What bad old health habits may mean for your future

 
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Nobody’s perfect. Whether you considered a juicy hunk of steak as a staple in your diet, stayed up too late to catch your favorite TV show at night, or chain-smoked cigarettes as a teenager, everyone has a few health skeletons in their closet.

What bad old health habits may mean for your future

Lucky for you, it’s never too late to start practicing better habits to reverse any potential damage to your physical health. Making a change — even in midlife — can help reverse some of the problems you think you’re doomed for.

Fox News spoke to Dr. Keri Peterson, a New York City-based internist, to get the lowdown what your past habits may mean for your future health:

You smoked a pack a day a decade ago

Safe: (Eh, almost.) It’s better if you never did. But kicking the habit before age 39 cut men and women’s smoking-associated risk of death from any cause by 90 percent in a 2013 study published in the New England Journal of Medicine. That’s the equivalent of nine extra years to pile candles on your birthday cake.

Your butt used to be glued to your couch

Safe: A 2014 study published in the British Journal of Sports Medicine found that when older adults logged just one moderate or vigorous exercise session per week, they were three and four times, respectively, more likely to age healthfully — even if they used to be complete couch potatoes.

You skimped on shut-eye regularly

Safe: Sleep deprivation is no joke. “You’re taking away vital energy that your brain needs to properly function,” Peterson, who also works with the digital health platform Zocdoc, told Fox News. “But luckily, most of the effects quickly disappear after giving your body the time it needs —and deserves — to rest and repair,” she said. The National Sleep Foundation recommends adults younger than 65 aim for seven to nine hours per night.

You loved your BBQ and burgers

Tie: Loading up on red meat is linked to weight gain and developing diabetes. However, over a four-year period, reducing red meat consumption by at least a half serving per day can drop your likelihood of the disease by 14 percent, a 2014 study published in JAMA Internal Medicine suggests. Peterson advised eating no more than 15 ounces of red meat per week.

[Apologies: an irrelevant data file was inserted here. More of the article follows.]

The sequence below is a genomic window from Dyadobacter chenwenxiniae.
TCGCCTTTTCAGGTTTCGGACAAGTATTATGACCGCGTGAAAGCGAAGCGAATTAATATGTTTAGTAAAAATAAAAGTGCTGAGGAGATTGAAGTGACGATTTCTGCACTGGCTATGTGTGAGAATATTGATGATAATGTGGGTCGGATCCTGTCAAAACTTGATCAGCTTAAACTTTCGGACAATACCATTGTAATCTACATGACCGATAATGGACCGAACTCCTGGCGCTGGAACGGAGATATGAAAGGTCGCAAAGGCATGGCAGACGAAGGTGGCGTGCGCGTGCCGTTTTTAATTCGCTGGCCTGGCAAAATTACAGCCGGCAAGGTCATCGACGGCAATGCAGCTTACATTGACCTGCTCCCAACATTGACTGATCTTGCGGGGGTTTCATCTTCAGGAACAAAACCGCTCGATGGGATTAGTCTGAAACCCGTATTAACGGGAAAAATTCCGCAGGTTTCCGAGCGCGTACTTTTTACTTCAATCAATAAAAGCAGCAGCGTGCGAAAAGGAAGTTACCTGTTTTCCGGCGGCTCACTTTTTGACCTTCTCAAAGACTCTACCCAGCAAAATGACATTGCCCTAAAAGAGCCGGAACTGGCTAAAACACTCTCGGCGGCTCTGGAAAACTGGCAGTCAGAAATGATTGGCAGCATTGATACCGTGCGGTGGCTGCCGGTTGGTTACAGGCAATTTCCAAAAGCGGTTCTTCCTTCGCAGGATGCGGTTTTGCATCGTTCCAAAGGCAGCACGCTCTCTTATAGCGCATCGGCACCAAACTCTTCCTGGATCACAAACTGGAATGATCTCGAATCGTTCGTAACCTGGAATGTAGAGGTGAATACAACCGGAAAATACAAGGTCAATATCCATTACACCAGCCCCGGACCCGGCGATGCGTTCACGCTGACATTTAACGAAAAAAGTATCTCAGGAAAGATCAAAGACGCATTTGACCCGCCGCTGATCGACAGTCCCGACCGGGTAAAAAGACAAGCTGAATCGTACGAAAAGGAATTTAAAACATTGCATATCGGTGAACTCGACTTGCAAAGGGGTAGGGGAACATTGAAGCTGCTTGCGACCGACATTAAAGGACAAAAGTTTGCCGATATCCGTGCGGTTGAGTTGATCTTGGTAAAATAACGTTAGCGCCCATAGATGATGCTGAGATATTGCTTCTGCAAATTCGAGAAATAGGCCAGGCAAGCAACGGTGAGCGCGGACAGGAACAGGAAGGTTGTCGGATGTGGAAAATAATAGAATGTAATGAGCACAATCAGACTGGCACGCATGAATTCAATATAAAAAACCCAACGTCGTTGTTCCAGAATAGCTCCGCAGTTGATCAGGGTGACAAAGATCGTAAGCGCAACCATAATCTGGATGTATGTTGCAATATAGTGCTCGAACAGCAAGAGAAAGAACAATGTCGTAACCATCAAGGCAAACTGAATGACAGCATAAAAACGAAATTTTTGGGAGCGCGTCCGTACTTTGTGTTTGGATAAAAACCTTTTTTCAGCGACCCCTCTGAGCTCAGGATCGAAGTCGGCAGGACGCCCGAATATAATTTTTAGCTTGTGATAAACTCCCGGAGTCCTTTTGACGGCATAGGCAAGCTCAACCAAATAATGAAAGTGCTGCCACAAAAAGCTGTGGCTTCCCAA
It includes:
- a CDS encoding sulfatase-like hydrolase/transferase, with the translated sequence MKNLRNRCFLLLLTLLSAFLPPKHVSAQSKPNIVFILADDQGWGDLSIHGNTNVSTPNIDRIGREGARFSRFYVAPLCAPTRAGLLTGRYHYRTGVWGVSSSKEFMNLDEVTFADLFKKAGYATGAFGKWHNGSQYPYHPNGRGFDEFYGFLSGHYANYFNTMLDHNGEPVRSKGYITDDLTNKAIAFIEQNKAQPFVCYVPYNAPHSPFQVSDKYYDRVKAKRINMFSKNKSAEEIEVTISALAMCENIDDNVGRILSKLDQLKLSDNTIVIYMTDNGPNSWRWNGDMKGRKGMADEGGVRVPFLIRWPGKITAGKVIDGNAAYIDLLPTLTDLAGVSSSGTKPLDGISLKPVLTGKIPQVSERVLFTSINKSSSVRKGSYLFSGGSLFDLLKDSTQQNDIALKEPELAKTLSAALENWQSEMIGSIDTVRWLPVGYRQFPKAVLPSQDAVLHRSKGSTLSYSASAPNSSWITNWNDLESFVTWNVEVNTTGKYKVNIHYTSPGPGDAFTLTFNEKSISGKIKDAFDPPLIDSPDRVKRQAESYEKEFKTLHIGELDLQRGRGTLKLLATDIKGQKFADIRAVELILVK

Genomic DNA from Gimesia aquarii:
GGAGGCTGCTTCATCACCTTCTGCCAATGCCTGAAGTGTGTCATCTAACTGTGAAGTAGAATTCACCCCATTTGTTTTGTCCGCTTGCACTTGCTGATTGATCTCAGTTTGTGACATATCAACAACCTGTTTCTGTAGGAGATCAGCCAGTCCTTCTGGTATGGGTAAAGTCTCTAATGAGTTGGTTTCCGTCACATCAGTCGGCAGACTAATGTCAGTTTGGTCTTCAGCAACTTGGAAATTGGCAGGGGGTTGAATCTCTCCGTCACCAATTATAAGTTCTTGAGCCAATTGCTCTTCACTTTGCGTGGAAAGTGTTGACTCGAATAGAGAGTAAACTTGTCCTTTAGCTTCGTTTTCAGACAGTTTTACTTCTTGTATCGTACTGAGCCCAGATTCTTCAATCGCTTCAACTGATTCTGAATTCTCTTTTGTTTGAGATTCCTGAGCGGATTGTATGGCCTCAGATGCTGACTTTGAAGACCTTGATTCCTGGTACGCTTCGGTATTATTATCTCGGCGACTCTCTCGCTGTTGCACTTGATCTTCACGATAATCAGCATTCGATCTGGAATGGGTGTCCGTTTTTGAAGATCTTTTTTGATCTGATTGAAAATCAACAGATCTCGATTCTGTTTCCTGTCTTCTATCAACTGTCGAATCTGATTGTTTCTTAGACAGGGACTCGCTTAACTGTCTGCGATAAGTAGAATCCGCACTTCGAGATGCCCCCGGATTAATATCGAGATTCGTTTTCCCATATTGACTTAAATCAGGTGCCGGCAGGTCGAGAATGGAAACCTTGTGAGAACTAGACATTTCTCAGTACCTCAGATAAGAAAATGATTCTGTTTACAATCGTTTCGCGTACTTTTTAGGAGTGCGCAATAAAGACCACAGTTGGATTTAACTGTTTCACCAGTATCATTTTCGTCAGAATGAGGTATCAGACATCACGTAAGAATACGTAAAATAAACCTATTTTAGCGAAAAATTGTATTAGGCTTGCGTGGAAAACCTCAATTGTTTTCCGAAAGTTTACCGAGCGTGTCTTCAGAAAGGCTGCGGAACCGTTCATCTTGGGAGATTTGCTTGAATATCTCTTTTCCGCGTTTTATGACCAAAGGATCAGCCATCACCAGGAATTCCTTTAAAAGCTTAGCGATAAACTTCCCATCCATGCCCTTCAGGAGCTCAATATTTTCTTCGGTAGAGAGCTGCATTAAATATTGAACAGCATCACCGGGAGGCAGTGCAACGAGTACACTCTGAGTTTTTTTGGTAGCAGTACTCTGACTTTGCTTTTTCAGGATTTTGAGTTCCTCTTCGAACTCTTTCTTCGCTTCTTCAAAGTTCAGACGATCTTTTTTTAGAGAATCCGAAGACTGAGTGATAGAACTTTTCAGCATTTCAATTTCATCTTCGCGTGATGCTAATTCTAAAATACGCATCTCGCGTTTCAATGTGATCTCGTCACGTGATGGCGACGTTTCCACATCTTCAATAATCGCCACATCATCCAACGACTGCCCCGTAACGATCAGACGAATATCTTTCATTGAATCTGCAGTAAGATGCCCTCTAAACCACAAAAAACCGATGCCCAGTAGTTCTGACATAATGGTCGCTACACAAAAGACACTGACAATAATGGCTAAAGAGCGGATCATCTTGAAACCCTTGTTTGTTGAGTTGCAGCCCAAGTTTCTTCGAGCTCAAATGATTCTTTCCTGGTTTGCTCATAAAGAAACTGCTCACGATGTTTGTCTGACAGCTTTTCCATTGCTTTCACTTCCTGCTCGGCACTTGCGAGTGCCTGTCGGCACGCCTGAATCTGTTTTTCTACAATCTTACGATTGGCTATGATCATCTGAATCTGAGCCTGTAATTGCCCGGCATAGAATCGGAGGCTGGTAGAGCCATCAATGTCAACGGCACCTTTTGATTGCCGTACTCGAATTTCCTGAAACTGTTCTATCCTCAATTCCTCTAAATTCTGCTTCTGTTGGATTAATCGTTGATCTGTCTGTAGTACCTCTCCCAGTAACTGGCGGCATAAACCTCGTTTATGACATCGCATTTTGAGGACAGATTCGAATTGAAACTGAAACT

You considered cookies a food group

Safe: Unfortunately, the sugar industry has historically downplayed the health effects of sugar, research reveals. And while eating too much of the sweet stuff can boost your odds of dying from heart disease by nearly threefold, according to a 2014 study in JAMA Internal Medicine, other research from 2015, in the Journal of Clinical Endocrinology & Metabolism suggests you can undo some of the metabolic damage in a week or so of cutting down your consumption.

You let stress build up

Screwed: Unfortunately, getting keyed up from even minor things can drag down your health a decade or two in the future, a 2014 study in the Annals of Behavioral Medicine suggests. However, having a better perspective on those stresses — not letting them bother you — can mitigate those ill effects.

You soaked up the sun — sans SPF

Screwed: Remember getting a blistering sunburn as a kid? That’s enough to double your risk for developing melanoma, a deadly form of skin cancer, as an adult, according to the Skin Cancer Foundation. That said, it doesn’t mean you’re going to. To reduce your future risk, wear a broad-spectrum SPF 15 every time you go outside.

You have no clue when your last physical was

Tie: Men are the bigger culprits here. Women are more likely than men to see their doc, according to the U.S. Census Bureau — and are more likely to share embarrassing symptoms and talk about their mental health, according to a recent ZocDoc survey. But guess what? Many well-regarded docs don’t think you need one anyway, according to 2015 editorial in The New England Journal of Medicine because they don’t actually help you achieve better health. That said, the annual physical can help your physician spot red flag symptoms, Dr. Peterson noted. The important thing is staying proactive about your health.
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